Your CPP questions answered: If you’re receiving survivor benefits, is there a good time to take your own CPP?

Globe Advisor invited readers to ask questions about their CPP benefits that we can pose to experts to answer. This week, we asked Kevin Burkett, tax partner at Burkett & Co. Chartered Professional Accountants in Victoria, to answer three questions from readers about survivor benefits: “What’s the difference between a death benefit and a survivor benefit?” “If you are receiving survivor benefits, is there a good time to take your own CPP?” and “What is the CPP maximum combined survivor and retirement pension if the survivor starts collecting at 70?” Read more here.

Also see:

Why this former communications professional retired at 55 – and her advice on the transition

Top RRSP investment picks from three veteran advisors

Why patience and diversification remain proven RRSP principles for the long term

The debt spiral: How much is too much and where to turn when in too deep

What you and your clients need to know

Millennials outnumber baby boomers for first time, Statscan says

Statistics Canada says there are now more millennials than baby boomers in the country, ending the 65-year reign of the post-Second World War generation as the largest cohort in the population. The federal agency noted the change in its newly released population estimate for July 1, 2023, broken down by age and gender. The baby boomer generation became the largest in Canada in 1958 – seven years before the last baby boomer was even born. They accounted for 40 per cent of the population from the mid-1960s to the early 1970s. Many countries are grappling with the reality of an aging population as baby boomers retire. These changing demographics are expected to affect health care needs and governments’ tax bases. Read more here.

The CRA’s fight with Toronto Maple Leafs’ John Tavares reflects a bigger tax problem

Toronto Maple Leafs hockey star John Tavares has been in the news lately, but not for his play. He is in a fight with the Canada Revenue Agency over how much tax he ought to have paid in 2018 on his $20-million signing bonus with the Leafs. Mr. Tavares’s case underscores a wider problem: For a long time, domestic NHL teams have been at a disadvantage to their U.S.-based counterparts, who have been able to better attract players because they’re in lower-tax jurisdictions. And this is a disadvantage that all industries face. It is a disadvantage that follows directly from Canada’s current income tax system and one of several disastrous hidden consequences that all Canadians need to wake up to. Rob Kreklewetz has more.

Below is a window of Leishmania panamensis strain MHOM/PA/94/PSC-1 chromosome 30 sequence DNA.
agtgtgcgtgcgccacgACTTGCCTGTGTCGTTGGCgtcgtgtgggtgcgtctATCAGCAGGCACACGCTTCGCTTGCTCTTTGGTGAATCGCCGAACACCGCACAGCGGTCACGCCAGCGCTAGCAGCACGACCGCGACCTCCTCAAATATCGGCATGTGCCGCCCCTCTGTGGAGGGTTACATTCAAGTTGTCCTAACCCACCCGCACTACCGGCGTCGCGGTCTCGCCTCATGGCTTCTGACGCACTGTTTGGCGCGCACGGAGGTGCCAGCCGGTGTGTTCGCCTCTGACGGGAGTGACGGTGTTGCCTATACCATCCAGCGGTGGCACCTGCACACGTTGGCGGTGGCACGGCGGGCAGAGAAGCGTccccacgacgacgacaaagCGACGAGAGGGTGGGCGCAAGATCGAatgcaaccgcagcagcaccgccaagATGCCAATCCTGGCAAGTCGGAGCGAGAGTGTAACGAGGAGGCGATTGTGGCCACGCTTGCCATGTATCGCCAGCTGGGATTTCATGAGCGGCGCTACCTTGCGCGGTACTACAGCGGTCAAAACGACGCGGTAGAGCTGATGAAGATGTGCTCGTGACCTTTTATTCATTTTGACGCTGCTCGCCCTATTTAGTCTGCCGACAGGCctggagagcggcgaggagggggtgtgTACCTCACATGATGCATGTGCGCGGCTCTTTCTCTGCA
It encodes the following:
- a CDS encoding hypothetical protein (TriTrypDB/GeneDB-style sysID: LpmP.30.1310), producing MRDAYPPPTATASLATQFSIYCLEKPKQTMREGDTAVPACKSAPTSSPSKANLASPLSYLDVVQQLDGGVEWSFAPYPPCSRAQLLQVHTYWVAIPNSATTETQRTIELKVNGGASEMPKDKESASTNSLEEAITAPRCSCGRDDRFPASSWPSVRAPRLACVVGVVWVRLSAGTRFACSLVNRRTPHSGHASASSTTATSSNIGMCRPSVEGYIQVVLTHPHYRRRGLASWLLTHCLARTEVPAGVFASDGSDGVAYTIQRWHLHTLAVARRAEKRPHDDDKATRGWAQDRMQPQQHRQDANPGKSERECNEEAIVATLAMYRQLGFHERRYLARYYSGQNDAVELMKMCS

The annual summer childcare struggle: Working parents spend thousands for day and overnight camps

For working parents with school-aged kids, February brings an additional annual pain: booking and paying for summer camps. From September to June, childcare is easier to arrange; between school and after-school programs, parents can usually work it out. Come July, though, there are about nine weeks of school vacation and parents look to summer day and overnight camps to keep their kids occupied and cared for. The quick math shows that a full summer of day camp – around nine weeks at $400 – adds up to about $3,600 per child. Extended care, busing and lunch are extra. And if your child spends two weeks at overnight camp, you’ll need to budget for more. Anita Bruinsma has more.

Why the shift in focus on risk tolerance is so important for investors

To their credit, regulators have begun to be somewhat more open-minded about how to think about risk. When an investor opens an account with a financial advisor, they’re required to complete a document called a new client application form. The form generally assesses the suitability of investments based on how much an investor is willing to allocate to cash, bonds and stocks. That all changed at the beginning of 2023 when new regulations known as the client-focused reforms were enacted, giving primacy to risk tolerance and risk capacity. Risk tolerance is the psychological willingness to take on risk, whereas risk capacity is the financial ability to endure losses. John DeGoey explains.

– Globe Advisor Staff